Transgression

As Tides Change EP

Written by: AP on 18/10/2010 15:53:01

The time has come once again to reduce the mountain of music that comprises my pending reviews. Starting with Transgression from the old Blighty, we begin in the technical end of metalcore in a blatant attempt to resurrect my status as the webzine's aficionado in this genre. While my affections lie elsewhere these days, Transgression do manage to conjure from me a feeling of nostalgia best explained by the band's retrospective look on the genre.

So retrospective is this look on the band's second demo, "As Tides Change", that sonically the band has traversed back in time to tiptoe in the mysterious origins of the genre, where the lines between melodic death metal and metalcore were defined almost solely on the basis of breakdowns or no breakdowns. It was here that bands like Killswitch Engage found foothold and, in the wake of the legendary At the Gates, set in motion a revolution in heavy music - one which would go on to cause an irreparable divide between those embracing the emergent pop complexions and those detesting the divergence from what was considered to be a treasure of the underground.

Quite a digression there. The point is that Transgression do not belong among the progenies of the revolution, but among its proprietors. "As Tides Change" bodes four songs worth of technical staccato and tremolo riffs with a progressive edge in the vein of August Burns Red, with the only connection to metalcore as we know it today being a few well placed breakdowns. The low fidelity production (a consequence of this being a demo though it may be) and the band's flair for writing intense but no less melodic songs makes Transgression sound strikingly similar to Darkest Hour in the instrumental channels, while vocalist Shaun Crotty growls and screams in pitches akin to... most of the As Blood Runs Black vocalists through time.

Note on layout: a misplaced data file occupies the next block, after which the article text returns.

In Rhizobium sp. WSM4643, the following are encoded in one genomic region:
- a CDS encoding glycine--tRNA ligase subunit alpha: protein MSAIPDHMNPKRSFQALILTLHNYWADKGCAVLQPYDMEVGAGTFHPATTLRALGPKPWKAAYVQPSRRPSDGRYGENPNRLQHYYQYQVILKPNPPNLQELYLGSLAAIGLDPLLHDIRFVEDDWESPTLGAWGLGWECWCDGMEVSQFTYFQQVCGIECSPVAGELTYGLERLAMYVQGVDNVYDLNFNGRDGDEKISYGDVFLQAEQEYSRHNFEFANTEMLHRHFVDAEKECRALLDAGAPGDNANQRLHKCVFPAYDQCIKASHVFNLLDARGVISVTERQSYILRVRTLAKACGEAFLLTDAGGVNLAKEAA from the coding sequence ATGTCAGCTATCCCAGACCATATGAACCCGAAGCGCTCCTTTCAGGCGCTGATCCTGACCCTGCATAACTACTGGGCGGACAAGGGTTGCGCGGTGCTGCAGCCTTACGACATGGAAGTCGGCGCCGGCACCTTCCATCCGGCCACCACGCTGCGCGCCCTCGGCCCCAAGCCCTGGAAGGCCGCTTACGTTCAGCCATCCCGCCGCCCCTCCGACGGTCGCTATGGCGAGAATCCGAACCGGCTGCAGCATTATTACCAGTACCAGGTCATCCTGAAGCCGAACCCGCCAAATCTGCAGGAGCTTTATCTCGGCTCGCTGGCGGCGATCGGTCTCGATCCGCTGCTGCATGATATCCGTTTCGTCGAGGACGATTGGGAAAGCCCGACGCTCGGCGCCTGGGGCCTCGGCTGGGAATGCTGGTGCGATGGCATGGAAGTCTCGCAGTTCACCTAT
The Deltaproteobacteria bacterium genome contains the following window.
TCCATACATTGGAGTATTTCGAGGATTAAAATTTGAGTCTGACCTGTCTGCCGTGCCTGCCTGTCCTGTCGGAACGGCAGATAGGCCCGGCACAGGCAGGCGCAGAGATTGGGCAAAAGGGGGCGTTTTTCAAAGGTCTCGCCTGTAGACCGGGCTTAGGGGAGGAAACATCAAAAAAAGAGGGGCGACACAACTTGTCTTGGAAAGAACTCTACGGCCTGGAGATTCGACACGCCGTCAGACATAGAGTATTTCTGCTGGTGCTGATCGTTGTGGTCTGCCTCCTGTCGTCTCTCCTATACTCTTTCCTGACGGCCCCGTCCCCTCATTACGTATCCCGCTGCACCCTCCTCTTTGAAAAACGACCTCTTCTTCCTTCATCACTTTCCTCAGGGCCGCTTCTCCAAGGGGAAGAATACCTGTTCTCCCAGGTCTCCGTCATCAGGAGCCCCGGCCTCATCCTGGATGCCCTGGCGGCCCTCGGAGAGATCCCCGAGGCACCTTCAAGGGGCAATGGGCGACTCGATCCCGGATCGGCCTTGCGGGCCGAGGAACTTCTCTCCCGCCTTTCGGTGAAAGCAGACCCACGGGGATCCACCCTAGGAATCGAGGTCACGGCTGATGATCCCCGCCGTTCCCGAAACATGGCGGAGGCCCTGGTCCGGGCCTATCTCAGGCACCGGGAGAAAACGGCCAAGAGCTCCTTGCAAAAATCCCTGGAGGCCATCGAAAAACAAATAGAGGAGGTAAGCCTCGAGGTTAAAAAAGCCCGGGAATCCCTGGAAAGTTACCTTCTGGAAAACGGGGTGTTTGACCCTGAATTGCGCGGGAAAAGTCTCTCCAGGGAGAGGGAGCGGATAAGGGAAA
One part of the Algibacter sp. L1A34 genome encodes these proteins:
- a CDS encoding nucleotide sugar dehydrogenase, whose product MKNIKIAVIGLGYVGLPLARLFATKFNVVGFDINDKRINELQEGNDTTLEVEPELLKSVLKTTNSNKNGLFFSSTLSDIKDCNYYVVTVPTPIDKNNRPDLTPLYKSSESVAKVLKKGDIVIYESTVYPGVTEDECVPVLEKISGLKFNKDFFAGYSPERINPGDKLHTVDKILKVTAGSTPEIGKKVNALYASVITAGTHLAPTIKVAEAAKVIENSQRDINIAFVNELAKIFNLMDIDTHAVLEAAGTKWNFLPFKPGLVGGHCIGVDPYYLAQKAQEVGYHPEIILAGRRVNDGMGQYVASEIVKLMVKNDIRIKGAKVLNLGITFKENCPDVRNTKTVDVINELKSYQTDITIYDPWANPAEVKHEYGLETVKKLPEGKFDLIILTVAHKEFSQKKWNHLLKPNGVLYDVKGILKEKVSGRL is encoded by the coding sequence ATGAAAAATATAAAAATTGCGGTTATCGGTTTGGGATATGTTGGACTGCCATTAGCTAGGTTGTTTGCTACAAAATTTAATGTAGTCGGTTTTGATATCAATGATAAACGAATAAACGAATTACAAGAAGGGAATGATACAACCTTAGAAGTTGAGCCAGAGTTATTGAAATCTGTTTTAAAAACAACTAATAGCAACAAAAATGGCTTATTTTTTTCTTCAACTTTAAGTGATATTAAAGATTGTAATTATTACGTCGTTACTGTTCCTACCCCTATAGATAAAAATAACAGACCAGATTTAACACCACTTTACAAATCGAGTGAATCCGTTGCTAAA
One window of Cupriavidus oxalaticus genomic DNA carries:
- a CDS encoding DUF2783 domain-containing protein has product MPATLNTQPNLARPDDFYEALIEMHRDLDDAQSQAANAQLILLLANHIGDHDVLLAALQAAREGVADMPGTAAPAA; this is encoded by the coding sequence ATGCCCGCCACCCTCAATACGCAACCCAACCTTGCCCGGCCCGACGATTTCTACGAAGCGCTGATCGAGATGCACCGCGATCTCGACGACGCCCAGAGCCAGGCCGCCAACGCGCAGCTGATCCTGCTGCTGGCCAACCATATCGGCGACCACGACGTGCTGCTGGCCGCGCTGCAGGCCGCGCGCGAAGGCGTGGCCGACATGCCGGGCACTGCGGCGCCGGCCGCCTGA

The music is of course not the height of innovation, but if you need assurance that there are still youngsters out there fighting to eradicate the fashionistas and neon dorks that have taken over a genre once renowned for its tributes to iconic Gothenburg bands, then look no further. In defying current trends and remind us what metalcore used to sound like, Transgression have earned the right to bear their ambitious name.

7

Download: As Tides Change, From Grace, Promises, These Scars I Bear
For the fans of: As Blood Runs Black, August Burns Red, Bleed From Within, Darkest Hour
Listen: Myspace

Release date 08.11.2010
Rising Records

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